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Risks of Healthcare-associated Infections from Drug Diversion

Drug Diversion A growing risk to patient safetyWhen prescription medicines are obtained or used illegally, it is called drug diversion. Addiction to prescription narcotics called opioids has reached epidemic proportions and is a major driver of drug diversion. This webpage focuses on diversion involving healthcare providers who steal controlled substances such as opioids for their own use. This can result in several types of patient harm including:

  • Substandard care delivered by an impaired healthcare provider,
  • Denial of essential pain medication or therapy, or
  • Risks of infection (e.g., with hepatitis C virus or bacterial pathogens) if a provider tampers with injectable drugs.


CDC and state and local health departments have assisted in the investigation of infection outbreaks stemming from drug diversion activities that involved healthcare providers who tampered with injectable drugs. A summary of recent outbreaks is illustrated in the following timeline.

U.S. Outbreaks Associated with Drug Diversion by Healthcare Providers,

This timeline shows U.S. outbreaks associated with drug diversion by healthcare providers from 1983 through 2013.  In 1985 there were 3 cases of Pseudomonas pickettii bacteremia associated with a pharmacy technician at a Wisconsin hospital.  In 1992 there were 45 cases of HCV infection associated with a surgical technician at a Texas ambulatory surgical center.  In 1999 there were 26 cases of Serratia marcescens bacteremia associated with a respiratory therapist at a Pennyslvania hospital. In 2004 there were 16 cases of HCV infection associated with a certified-registered nurse anesthetist at a Texas hospital. In 2006 there were 9 cases of Achromobacter xylosoxidans bacteremia associated with a nurse at an Illinois hospital. In 2008 there were 5 cases of HCV infection associated with a radiology technician at a Florida hospital. In 2009 there were 18 cases of HCV infection associated with a surgical technician at a Colorado hospital. In 2011 there were 25 cases of gram-negative bacteremia associated with a nurse at a Minnesota hospital. In 2012 there were 45 cases of HCV infection associated with a radiology technician at hospitals in New Hampshire, Kansas, and Maryland.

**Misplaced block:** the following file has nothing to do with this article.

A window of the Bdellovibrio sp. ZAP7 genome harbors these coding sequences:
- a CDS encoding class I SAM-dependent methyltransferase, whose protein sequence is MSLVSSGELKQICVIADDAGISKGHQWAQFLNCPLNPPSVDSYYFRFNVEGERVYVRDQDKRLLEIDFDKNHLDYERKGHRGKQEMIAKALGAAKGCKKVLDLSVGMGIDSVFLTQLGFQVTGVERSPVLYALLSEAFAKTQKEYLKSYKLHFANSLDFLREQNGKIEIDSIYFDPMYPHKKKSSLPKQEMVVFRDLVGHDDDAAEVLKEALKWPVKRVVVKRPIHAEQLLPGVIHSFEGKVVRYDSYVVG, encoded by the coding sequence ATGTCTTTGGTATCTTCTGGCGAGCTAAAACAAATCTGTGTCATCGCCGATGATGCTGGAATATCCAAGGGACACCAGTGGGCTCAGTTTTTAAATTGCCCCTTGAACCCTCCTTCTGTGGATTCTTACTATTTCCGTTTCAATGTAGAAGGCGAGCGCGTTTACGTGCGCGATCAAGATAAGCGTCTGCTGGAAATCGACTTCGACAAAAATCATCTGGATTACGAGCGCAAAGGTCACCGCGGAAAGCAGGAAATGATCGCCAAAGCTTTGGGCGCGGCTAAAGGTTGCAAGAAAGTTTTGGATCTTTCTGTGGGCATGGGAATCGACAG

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These outbreaks revealed gaps in prevention, detection, or response to drug diversion in U.S. healthcare facilities. Healthcare facilities should have strong narcotics security measures and active monitoring systems to prevent and detect diversion activities. Appropriate response by healthcare facilities includes assessment of harm to patients, consultation with public health officials when tampering with injectable medication is suspected, and prompt reporting to law and other enforcement agencies.
Timeline References

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Durg diversion spreads infection from healthcare providers to patients

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Prevention Resources: